The Roma Bluffs Birding Center is housed in the 1878 Ramirez Store and Residence. (Photo by Larry Ditto)

The Roma Bluffs Birding Center is housed in the 1878 Ramirez Store and Residence. (Photo by Larry Ditto)

Birders flock to Starr County in the Rio Grande Valley each fall in hopes of seeing avian species seemingly dressed for the season: red-billed pigeons with striking russet plumage, brown jays sporting rich earth tones, and clay-colored robins with white-striped throats in olive-brown topcoats. This area also boasts sightings of the elusive Muscovy duck, a species rarely seen north of the Rio Grande. White pelicans, green-winged teal, and canvasbacks also spend the winter near the river be-fore flying north in the spring.

The epicenter of Starr County’s birding activity is the Roma Bluffs World Birding Center, on the banks of the Rio Grande in the small town of Roma. One of nine sites that make up the World Birding Center network (see sidebar, page 48), the Roma Bluffs location holds another distinction: It occupies two restored buildings in Roma’s National Historic Landmark District. The district features a central plaza surrounded by vintage structures that illustrate building techniques used along the Rio Grande during the 19th Century. Several of the structures were designed by Heinrich Portscheller, a German architect who arrived in 1879 and combined European styles with local stone and ornate brickwork.

“Roma Bluffs’ historical component really sets it apart,” says Nancy Brown, public outreach specialist with the South Texas Refuge Complex, which manages the birding center. “It not only has an abundance of birds and other wildlife, but also this unique setting of a community rich in history with a beautiful town square. It’s such a quaint town—really off the beaten path.”

Roma traces its history to Spanish Colonial times in the mid-1760s, when ranchers from nearby Mier, a town on the south bank of the Rio Grande, settled what were then two adjoining communities, Roma and Los Saenz. (The two have long since incorporated.) After steamboats began traveling the river in the mid-1800s, many Roma residents—especially cotton farmers and cattle ranchers— depended on the river traffic for their livelihoods. Later, the elegant Portscheller structures on the plaza provided the backdrop for Elia Kazan’s 1952 movie, Viva Zapata!, starring Marlon Brando and Anthony Quinn.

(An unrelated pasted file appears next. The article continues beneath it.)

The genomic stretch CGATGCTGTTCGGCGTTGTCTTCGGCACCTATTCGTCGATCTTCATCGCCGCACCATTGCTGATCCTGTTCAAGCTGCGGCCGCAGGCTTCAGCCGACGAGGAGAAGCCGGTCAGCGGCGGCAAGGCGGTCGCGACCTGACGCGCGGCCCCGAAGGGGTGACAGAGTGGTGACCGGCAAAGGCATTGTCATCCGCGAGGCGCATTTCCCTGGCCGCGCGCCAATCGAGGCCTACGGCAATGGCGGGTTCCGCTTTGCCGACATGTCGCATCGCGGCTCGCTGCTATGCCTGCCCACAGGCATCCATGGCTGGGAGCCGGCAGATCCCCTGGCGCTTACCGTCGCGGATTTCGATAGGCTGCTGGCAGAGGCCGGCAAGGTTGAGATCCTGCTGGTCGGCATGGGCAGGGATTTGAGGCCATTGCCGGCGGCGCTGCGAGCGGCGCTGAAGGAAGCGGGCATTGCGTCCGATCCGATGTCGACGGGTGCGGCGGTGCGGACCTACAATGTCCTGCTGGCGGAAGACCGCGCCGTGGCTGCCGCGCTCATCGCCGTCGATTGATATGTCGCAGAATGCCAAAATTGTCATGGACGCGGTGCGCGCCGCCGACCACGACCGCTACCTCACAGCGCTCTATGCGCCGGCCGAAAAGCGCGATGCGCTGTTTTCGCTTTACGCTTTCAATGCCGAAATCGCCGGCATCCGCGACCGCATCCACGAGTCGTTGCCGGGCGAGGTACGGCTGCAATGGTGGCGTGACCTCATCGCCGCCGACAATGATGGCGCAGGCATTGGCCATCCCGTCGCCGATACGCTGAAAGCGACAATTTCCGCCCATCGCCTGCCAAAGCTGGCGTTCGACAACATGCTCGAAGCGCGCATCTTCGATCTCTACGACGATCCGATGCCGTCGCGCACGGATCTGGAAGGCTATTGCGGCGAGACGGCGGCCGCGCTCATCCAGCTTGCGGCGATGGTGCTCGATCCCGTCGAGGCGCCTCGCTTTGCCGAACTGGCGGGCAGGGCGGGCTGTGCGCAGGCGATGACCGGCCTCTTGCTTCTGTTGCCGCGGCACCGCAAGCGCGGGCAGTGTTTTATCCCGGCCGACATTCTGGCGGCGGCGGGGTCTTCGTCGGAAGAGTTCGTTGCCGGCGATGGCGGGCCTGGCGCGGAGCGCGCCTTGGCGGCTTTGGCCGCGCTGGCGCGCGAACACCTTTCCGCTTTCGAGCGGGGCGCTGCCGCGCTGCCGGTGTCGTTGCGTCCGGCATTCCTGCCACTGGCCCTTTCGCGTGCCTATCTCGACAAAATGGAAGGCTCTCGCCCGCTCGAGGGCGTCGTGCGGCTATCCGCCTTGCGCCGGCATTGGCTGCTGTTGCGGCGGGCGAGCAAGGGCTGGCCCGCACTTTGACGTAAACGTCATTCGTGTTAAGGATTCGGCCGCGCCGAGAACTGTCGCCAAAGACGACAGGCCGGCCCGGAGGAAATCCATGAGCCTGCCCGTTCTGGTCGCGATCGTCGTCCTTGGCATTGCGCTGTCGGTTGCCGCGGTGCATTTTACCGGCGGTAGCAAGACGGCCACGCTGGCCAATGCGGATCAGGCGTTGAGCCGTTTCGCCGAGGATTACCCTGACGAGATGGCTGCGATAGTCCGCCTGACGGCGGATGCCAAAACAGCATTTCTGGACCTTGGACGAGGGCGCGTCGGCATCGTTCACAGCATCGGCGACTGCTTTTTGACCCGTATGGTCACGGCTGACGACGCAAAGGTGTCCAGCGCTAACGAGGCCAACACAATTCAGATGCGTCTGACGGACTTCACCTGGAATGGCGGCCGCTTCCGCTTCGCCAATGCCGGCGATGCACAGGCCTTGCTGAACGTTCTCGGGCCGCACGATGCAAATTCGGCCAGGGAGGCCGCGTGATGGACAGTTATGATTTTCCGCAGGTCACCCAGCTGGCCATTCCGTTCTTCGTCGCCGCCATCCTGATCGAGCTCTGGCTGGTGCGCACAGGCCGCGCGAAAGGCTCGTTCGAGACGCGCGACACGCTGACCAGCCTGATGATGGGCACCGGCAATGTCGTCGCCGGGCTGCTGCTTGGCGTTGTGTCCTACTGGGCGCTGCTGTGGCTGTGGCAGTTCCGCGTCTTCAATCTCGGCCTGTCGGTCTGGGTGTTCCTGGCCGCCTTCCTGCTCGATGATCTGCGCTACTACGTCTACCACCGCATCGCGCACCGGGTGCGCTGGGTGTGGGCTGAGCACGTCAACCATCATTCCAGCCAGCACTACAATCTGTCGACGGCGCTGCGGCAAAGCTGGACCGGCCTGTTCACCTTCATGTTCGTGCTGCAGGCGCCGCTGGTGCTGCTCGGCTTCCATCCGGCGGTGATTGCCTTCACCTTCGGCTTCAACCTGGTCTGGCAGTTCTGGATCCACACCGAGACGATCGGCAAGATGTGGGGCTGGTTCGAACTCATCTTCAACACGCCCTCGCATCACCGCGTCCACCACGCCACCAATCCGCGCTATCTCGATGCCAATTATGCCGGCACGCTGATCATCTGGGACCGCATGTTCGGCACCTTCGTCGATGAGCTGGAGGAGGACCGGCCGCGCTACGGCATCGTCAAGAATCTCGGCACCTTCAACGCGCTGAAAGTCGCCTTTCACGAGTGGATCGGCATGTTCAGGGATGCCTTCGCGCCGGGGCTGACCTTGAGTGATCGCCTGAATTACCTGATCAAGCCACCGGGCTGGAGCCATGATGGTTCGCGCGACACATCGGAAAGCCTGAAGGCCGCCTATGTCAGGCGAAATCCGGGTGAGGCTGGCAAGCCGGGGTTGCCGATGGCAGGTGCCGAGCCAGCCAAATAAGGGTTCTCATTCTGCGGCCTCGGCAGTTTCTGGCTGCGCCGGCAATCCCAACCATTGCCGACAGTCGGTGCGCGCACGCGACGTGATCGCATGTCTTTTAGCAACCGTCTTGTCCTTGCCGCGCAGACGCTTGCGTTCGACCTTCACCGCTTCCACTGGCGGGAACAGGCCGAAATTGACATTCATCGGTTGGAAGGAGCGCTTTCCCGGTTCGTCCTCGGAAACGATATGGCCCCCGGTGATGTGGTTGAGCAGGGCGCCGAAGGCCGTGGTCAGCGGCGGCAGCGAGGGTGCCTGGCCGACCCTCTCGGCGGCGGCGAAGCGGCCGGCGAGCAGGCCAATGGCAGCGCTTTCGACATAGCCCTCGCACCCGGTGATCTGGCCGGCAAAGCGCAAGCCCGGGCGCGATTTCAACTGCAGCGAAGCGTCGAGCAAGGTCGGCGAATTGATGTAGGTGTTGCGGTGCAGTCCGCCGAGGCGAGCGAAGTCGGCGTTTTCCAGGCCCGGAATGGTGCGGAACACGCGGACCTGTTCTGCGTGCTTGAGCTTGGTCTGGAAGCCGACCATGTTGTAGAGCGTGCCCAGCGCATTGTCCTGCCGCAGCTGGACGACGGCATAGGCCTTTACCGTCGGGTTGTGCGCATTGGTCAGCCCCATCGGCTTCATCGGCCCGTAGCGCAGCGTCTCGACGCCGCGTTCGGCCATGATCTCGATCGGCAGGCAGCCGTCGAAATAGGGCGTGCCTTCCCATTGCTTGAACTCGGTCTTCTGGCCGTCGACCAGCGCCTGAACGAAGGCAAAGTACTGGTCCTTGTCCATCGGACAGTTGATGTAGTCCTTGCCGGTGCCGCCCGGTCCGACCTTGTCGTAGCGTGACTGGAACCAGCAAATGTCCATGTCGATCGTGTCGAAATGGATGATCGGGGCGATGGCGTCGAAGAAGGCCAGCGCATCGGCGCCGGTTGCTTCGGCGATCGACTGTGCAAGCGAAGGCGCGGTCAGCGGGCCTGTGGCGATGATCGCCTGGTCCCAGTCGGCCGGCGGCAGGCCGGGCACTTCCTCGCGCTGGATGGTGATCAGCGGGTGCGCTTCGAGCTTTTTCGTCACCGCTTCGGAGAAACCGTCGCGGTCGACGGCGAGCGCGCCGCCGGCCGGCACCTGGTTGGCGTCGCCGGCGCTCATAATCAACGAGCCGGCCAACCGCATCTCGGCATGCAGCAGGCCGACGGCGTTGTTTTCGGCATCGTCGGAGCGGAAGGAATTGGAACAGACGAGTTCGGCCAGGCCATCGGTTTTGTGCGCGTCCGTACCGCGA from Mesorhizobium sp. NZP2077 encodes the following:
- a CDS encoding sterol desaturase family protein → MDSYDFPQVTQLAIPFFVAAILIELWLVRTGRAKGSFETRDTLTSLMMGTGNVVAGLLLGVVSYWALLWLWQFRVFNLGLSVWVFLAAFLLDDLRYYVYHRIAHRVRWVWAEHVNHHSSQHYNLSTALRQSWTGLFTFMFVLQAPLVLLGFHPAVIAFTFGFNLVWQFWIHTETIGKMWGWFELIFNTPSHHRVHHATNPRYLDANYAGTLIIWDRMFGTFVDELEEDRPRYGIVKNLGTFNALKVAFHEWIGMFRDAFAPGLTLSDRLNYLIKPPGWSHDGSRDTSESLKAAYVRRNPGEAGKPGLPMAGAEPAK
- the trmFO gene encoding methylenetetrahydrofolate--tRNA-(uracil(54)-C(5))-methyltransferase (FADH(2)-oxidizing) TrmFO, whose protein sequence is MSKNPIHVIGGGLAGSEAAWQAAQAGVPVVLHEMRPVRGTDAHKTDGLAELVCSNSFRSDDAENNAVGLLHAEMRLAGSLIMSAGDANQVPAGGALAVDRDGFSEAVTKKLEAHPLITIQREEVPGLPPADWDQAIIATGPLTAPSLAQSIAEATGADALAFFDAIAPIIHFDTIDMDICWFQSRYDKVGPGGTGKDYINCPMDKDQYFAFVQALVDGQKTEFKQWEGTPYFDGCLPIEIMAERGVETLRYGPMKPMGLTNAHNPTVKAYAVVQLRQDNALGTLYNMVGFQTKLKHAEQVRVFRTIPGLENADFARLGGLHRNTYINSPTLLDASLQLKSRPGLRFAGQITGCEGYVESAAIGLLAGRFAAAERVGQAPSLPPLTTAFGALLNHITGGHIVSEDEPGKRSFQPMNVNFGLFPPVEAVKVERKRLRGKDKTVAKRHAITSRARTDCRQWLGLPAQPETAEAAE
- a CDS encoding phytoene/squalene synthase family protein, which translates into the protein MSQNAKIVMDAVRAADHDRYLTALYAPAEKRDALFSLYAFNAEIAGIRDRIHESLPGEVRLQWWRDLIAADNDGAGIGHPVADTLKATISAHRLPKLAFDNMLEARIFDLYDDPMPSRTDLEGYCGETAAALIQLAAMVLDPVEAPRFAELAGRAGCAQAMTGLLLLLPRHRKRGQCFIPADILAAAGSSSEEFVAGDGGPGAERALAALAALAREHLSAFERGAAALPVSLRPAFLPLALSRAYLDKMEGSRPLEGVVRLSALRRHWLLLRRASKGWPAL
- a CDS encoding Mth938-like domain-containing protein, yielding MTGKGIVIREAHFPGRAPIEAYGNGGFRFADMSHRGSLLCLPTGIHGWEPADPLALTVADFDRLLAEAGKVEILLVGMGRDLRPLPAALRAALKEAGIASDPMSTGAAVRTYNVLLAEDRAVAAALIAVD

Local historian Jesus Correa says eight buildings on the plaza have been restored since 1994, thanks to a public-private partnership that involved the City of Roma, the Meadows Foundation, the Texas Department of Transportation, and U.S. Fish and Wildlife Services. In October 2008, the restoration work earned the historic district a National Preservation Award from the National Trust for Historic Preservation.

“The City of Roma plans to restore other buildings in the next couple of years to make room for a museum and a visitor center with information about local history,” says Correa. ”We’ve already begun offering walking tours of the historic district led by local volunteers. We want people to know about the historical and cultural treasure we have here.”

While Roma’s intriguing setting promises to draw an increasing number of history-minded tourists, most visitors today come for the birding. “Roma is fabulous year round,” says Nancy Brown. “You can see birds here that you can’t see anywhere else in the United States. For example, Starr County is one of the few spots where you may find five oriole species—Altamira, Bullock’s, Audubon’s, orchard, and the hooded oriole.”

At the Roma Bluffs World Birding Center, visitors find exhibits about the region’s wildlife, as well as staff and volunteers eager to share information about recent sightings and nearby birding hotspots, such as Falcon State Park or Salineño, both less than 30 minutes away. Christine Donald, the center’s outdoor recreational planner, explains why so many birds can be seen in the region: “The Lower Rio Grande Valley is a vital migratory pathway and stopover for millions of songbirds, raptors, shorebirds, and waterfowl,” she says. “It acts like a pinch point, where birds funnel through on their journeys south in the fall and north in the spring. And being so close to the border, we also have an excellent opportunity to see a variety of birds from Mexico!”